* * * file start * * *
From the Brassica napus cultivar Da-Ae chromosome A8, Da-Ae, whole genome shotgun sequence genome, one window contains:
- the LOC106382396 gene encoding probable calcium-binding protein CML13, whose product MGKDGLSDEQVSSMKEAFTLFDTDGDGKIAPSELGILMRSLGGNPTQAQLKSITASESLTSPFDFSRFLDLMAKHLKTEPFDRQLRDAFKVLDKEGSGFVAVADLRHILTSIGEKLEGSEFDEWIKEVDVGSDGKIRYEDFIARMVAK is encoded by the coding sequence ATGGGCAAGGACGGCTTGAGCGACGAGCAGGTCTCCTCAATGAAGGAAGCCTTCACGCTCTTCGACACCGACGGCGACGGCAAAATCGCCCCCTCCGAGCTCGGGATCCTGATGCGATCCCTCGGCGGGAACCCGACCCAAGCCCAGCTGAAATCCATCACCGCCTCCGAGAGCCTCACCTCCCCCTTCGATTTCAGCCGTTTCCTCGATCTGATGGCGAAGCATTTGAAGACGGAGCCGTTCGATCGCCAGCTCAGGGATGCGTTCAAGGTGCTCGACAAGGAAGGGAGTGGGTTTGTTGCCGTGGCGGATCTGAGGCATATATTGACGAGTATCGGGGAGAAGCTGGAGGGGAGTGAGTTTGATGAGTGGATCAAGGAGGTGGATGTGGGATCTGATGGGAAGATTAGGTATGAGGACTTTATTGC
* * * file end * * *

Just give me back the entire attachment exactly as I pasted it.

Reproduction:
From the Brassica napus cultivar Da-Ae chromosome A8, Da-Ae, whole genome shotgun sequence genome, one window contains:
- the LOC106382396 gene encoding probable calcium-binding protein CML13, whose product MGKDGLSDEQVSSMKEAFTLFDTDGDGKIAPSELGILMRSLGGNPTQAQLKSITASESLTSPFDFSRFLDLMAKHLKTEPFDRQLRDAFKVLDKEGSGFVAVADLRHILTSIGEKLEGSEFDEWIKEVDVGSDGKIRYEDFIARMVAK is encoded by the coding sequence ATGGGCAAGGACGGCTTGAGCGACGAGCAGGTCTCCTCAATGAAGGAAGCCTTCACGCTCTTCGACACCGACGGCGACGGCAAAATCGCCCCCTCCGAGCTCGGGATCCTGATGCGATCCCTCGGCGGGAACCCGACCCAAGCCCAGCTGAAATCCATCACCGCCTCCGAGAGCCTCACCTCCCCCTTCGATTTCAGCCGTTTCCTCGATCTGATGGCGAAGCATTTGAAGACGGAGCCGTTCGATCGCCAGCTCAGGGATGCGTTCAAGGTGCTCGACAAGGAAGGGAGTGGGTTTGTTGCCGTGGCGGATCTGAGGCATATATTGACGAGTATCGGGGAGAAGCTGGAGGGGAGTGAGTTTGATGAGTGGATCAAGGAGGTGGATGTGGGATCTGATGGGAAGATTAGGTATGAGGACTTTATTGC